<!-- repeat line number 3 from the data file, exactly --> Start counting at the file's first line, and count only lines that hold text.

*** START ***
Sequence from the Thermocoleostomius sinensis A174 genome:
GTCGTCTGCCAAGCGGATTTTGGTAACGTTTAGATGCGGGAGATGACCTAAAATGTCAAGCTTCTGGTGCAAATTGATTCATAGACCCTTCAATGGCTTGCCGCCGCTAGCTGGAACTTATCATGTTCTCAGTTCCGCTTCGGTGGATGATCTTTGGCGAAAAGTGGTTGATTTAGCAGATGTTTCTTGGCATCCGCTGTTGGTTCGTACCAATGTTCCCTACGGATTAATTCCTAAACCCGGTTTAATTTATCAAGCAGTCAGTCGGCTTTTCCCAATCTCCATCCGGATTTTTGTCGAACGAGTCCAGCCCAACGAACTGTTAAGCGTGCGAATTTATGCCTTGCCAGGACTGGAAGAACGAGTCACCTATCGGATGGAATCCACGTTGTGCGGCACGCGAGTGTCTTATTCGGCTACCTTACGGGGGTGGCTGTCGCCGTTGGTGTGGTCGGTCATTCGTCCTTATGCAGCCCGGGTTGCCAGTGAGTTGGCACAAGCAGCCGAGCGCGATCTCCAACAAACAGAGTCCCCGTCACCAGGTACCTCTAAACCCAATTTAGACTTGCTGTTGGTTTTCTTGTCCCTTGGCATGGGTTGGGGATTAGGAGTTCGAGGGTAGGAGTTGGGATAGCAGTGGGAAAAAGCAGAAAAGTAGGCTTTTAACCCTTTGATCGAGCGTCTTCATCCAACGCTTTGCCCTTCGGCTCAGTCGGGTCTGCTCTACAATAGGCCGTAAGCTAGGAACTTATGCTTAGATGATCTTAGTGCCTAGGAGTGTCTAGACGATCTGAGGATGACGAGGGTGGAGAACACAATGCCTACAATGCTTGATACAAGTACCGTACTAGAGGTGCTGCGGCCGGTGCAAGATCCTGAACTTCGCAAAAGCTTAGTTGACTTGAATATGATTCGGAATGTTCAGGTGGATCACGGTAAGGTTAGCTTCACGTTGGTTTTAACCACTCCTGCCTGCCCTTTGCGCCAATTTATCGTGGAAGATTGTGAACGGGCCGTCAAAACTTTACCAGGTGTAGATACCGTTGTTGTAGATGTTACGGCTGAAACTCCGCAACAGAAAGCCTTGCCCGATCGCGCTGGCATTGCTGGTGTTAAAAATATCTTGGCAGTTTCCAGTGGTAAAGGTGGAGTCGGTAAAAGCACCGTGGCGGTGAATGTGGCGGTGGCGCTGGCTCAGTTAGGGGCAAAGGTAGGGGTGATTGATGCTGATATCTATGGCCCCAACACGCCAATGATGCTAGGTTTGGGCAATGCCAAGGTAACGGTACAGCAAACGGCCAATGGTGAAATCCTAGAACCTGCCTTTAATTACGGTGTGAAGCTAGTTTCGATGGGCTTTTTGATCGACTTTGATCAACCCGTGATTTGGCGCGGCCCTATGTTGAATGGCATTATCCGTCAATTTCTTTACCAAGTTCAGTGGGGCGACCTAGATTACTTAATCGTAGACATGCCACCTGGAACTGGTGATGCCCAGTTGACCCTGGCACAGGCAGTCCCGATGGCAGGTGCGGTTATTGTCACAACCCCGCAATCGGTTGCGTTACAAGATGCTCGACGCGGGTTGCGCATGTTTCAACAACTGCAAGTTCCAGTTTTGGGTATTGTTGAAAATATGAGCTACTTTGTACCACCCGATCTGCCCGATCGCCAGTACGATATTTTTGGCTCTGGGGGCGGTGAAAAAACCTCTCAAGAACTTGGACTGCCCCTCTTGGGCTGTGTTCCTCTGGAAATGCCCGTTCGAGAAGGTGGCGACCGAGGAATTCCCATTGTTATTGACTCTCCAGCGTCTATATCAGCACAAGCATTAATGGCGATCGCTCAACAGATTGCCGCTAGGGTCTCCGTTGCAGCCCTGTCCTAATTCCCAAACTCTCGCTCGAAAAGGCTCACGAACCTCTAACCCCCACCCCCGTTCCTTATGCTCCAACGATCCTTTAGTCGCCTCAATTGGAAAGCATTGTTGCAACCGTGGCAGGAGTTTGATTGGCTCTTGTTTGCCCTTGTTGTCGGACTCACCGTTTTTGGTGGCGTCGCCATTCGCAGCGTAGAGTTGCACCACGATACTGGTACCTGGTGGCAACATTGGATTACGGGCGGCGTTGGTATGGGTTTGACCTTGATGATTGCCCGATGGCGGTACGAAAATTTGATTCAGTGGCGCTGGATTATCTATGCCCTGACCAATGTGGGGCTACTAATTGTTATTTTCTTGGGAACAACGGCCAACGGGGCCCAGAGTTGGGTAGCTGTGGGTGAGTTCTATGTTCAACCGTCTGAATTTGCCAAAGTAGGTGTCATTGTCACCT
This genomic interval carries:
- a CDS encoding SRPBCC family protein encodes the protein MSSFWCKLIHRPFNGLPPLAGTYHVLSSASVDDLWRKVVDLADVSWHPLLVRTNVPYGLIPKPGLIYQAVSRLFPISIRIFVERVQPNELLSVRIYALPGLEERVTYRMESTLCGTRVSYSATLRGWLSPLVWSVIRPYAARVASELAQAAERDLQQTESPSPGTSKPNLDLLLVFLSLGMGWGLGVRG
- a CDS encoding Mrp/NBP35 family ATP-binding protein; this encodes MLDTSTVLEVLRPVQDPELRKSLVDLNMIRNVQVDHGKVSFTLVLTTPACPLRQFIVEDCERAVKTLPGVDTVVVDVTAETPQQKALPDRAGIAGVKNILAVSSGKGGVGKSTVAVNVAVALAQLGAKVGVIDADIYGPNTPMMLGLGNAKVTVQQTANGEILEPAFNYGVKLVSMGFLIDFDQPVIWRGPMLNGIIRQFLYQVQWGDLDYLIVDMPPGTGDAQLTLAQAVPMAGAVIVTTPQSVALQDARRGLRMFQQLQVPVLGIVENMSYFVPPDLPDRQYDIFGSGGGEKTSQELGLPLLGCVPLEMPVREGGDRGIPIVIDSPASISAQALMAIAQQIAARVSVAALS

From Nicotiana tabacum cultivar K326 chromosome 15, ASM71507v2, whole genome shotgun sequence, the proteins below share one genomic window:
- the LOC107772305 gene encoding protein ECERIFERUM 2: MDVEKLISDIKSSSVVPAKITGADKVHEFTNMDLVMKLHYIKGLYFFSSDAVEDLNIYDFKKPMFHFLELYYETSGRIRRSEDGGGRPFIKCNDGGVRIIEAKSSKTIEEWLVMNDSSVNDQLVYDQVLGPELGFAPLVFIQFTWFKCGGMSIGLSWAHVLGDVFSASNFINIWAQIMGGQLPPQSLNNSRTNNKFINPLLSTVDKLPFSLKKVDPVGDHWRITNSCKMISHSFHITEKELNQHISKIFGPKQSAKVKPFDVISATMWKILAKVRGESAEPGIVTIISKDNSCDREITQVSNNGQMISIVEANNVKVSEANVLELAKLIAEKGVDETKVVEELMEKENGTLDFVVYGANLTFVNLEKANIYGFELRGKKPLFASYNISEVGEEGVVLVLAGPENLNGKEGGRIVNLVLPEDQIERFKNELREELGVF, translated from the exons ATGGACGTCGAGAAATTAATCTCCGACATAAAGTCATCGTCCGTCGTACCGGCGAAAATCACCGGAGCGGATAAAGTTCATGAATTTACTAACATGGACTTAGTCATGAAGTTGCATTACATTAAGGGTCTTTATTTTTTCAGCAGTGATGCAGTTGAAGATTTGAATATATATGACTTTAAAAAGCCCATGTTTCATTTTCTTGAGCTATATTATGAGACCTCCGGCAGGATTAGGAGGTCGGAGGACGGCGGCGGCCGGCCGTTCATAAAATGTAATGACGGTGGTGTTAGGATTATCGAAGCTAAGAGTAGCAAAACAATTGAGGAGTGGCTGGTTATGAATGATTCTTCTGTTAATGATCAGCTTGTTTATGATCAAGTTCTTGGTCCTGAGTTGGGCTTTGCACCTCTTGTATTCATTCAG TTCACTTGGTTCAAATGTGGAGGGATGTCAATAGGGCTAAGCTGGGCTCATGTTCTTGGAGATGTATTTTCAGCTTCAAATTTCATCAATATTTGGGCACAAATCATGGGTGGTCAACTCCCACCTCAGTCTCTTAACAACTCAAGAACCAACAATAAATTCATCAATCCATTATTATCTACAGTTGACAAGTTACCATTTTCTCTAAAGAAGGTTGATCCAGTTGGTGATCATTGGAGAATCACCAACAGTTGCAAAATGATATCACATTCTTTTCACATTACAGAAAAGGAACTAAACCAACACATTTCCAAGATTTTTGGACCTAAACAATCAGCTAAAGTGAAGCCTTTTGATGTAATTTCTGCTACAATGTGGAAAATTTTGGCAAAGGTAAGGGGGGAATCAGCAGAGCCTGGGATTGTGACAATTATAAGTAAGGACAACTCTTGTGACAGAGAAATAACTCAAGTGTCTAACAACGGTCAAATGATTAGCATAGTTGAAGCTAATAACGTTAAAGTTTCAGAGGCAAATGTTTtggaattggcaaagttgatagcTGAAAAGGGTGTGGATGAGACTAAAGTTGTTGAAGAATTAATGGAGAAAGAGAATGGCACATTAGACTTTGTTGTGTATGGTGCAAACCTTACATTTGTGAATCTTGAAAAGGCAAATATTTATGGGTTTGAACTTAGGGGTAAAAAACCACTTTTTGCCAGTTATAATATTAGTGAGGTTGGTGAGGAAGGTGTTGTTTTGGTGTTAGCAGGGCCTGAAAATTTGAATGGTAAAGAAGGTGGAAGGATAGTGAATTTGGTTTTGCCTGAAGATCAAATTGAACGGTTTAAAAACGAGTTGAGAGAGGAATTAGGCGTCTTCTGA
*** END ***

This genomic interval carries: